First meme: "Sarah Palin, the Tea Party, and conservative commentators are directly responsible for the murder spree in Arizona." Second meme: "Sarah Palin, the Tea Party, and conservative commentators had a strong direct influence on the right-wing nut who pulled the trigger."
Third meme: "Sarah Palin, the Tea Party, and conservative commentators are responsible for creating a climate of hate that inspires acts of violence against public servants."
I expect that over the next two or three days, we'll see yet another pivot along the lines of "Sarah Palin's very existence is akin to a cry for violent revolution against elected officials" or "The Tea Party should be outlawed so as to bring some civility again to American politics" or "Conservative commentators need to be banned from the airwaves so that their vile proclamations can't poison the minds of sane, forward-thinking people." Think I'm exaggerating? When prominent Democrats are referring to the murders in Arizona as "an opportunity to [...] build a closer emotional connection with the middle of the electorate" and a chance to "deftly pin this on the tea partiers," hyperbole becomes more and more difficult to measure.
There are two propaganda efforts that the professional Left is attempting to ingrain in the public conscious. The first is that there is a causal relationship between the political rhetoric of prominent right-wing figures and the attempted assassination of a sitting Congresswoman by a psychotic who cites "Mein Kampf" and "The Communist Manifesto" as two of his favorite works. The second is that the American right is solely responsible for creating a "climate of hate" in which violent political rhetoric overcomes civility, while the Left is forever the sane voice in an increasingly-insane world. Both of these propaganda efforts are profoundly dishonest and blatantly political in nature, as a simple reading of the facts - not to mention a basic understanding of the concept of personal responsibility - will demonstrate.
First, let's examine the notion that Sarah Palin, Glenn Beck, and the Tea Party (none of whom I am particularly fond, by the way) drove Jared Lee Loughner to embark on his killing spree. As always, it's best to begin by examining the evidence at hand. Now, what actual evidence is there that Jared Lee Loughner read Sarah Palin, watched Glenn Beck, and attended Tea Party events? There is none. Now, what evidence is there that Jared Lee Loughner was sympathetic to Sarah Palin, Glenn Beck, and the Tea Party? Again, there is none. What evidence is there that Jared Lee Loughner ever saw Palin's shockingly conventional political crosshair map targeting representatives for electoral defeat? Again, there is none. What evidence is there that Jared Lee Loughner in any way subscribes to a belief structure even superficially resembling modern American conservatism? Again, there is none.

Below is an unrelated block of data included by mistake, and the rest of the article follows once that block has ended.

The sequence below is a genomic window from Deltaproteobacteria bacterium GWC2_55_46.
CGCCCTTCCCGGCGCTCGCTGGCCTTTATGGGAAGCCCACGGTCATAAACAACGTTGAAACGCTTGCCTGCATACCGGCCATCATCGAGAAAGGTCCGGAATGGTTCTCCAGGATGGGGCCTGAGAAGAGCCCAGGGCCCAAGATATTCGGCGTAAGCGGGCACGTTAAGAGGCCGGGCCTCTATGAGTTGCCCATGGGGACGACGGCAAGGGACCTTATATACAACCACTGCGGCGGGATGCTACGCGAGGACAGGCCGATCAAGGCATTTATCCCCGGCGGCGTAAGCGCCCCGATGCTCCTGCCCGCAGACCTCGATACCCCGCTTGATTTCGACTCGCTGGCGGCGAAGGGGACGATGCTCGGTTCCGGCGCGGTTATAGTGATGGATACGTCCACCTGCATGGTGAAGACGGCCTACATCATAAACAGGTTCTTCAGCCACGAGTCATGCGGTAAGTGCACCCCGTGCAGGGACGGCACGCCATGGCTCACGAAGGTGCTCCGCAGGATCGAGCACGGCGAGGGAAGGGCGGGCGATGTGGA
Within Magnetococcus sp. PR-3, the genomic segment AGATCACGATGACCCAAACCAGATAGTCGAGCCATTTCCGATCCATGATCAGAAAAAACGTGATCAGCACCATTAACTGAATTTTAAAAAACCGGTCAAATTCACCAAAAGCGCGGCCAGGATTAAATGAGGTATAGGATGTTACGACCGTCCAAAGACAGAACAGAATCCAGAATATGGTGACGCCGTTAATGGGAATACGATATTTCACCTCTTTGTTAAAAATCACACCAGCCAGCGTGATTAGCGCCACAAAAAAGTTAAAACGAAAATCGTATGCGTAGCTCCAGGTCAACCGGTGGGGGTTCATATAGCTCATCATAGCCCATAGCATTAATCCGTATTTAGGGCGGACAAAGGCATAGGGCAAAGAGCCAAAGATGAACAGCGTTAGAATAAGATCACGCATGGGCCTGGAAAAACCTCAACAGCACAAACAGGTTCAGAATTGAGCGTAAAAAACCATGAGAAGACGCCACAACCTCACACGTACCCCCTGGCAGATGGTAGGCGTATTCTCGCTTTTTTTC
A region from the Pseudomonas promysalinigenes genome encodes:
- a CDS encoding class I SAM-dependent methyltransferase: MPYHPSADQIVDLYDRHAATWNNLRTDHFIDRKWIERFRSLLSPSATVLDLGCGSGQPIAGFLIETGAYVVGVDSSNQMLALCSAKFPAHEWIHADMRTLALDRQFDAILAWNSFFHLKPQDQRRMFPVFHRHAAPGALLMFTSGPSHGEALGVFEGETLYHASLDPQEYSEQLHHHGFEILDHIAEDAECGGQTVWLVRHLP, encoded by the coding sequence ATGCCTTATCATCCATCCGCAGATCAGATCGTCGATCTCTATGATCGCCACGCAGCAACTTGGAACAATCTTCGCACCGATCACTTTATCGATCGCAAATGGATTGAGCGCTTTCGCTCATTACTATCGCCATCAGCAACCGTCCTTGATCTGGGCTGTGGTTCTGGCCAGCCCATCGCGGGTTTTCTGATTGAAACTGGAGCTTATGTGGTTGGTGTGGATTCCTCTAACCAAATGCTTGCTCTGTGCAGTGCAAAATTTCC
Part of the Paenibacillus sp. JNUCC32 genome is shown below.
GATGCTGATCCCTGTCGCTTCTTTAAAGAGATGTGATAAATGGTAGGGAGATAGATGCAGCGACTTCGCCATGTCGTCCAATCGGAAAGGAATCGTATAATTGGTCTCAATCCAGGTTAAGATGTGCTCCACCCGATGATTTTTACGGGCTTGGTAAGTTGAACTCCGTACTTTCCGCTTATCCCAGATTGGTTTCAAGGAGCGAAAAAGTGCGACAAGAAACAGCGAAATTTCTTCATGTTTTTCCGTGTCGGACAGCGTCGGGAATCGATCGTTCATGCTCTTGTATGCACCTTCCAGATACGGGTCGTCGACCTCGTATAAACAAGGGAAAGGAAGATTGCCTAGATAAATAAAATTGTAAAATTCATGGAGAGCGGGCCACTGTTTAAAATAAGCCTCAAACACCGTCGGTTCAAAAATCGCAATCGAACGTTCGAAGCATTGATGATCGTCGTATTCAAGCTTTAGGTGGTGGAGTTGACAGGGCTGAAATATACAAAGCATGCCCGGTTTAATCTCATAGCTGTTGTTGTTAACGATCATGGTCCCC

Furthermore, what evidence is there that Jared Loughner - a registered independent who didn't vote in 2010 - felt the influence of the Vast Right-Wing Conspiracy, much less was driven to murder by it? There is none. The popular theory among the Left that the "climate of hate" generated by the right had any bearing on Lougher's state of mind is grounded in... nothing. It's a meaningless postulation, academic in nature, with no supporting evidence behind it. The only person who knows what was going on in Jared Lee Loughner's head is Jared Lee Loughner, and the parade of left-wing commentators who are rushing to speak for the murderer are making baseless assumptions about his motives.
Second, let's look at the idea that the right alone is responsible for the so-called "climate of hate" that incites violence. This has been the Left's explanation of choice for every violent act against a public figure since the Kennedy assassination. It rests on the assumption that the mildly heated rhetoric and imagery common in politics for more than a hundred years - rhetoric including "campaign" and "target", and imagery including bulls-eyes - is not only generated solely by the right, but also that it is capable of driving individuals to unspeakable acts of violence.
Let's examine the second assumption first: that there is a causal relationship between heated political rhetoric and acts of violence - that the so-called "climate of hate" is actually responsible for men like Jared Lee Loughner. Again, let's begin with the hard evidence, of which there is none. Second, let's examine the circumstantial evidence, of which there is... none. Once again, we have no insight whatsoever as to what was going on inside Jared Lee Lougher's head, much less whether there was correlation, let alone causality, with the right's "climate of hate."
Efforts to advance this theory are an attempt to transfer responsibility for this tragedy from the murderer to political opponents. It's just another example of an increasing trend in our society, where concerned elites, unwilling to accept the notion that individuals are directly responsible for their own decisions, seek to reassign blame in order to avoid indicting the central assumption of their political ideology: that no one is responsible for their actions. If personal responsibility is a country's lodestar, then the progressive agenda simply collapses, and for the professional left, that is unacceptable.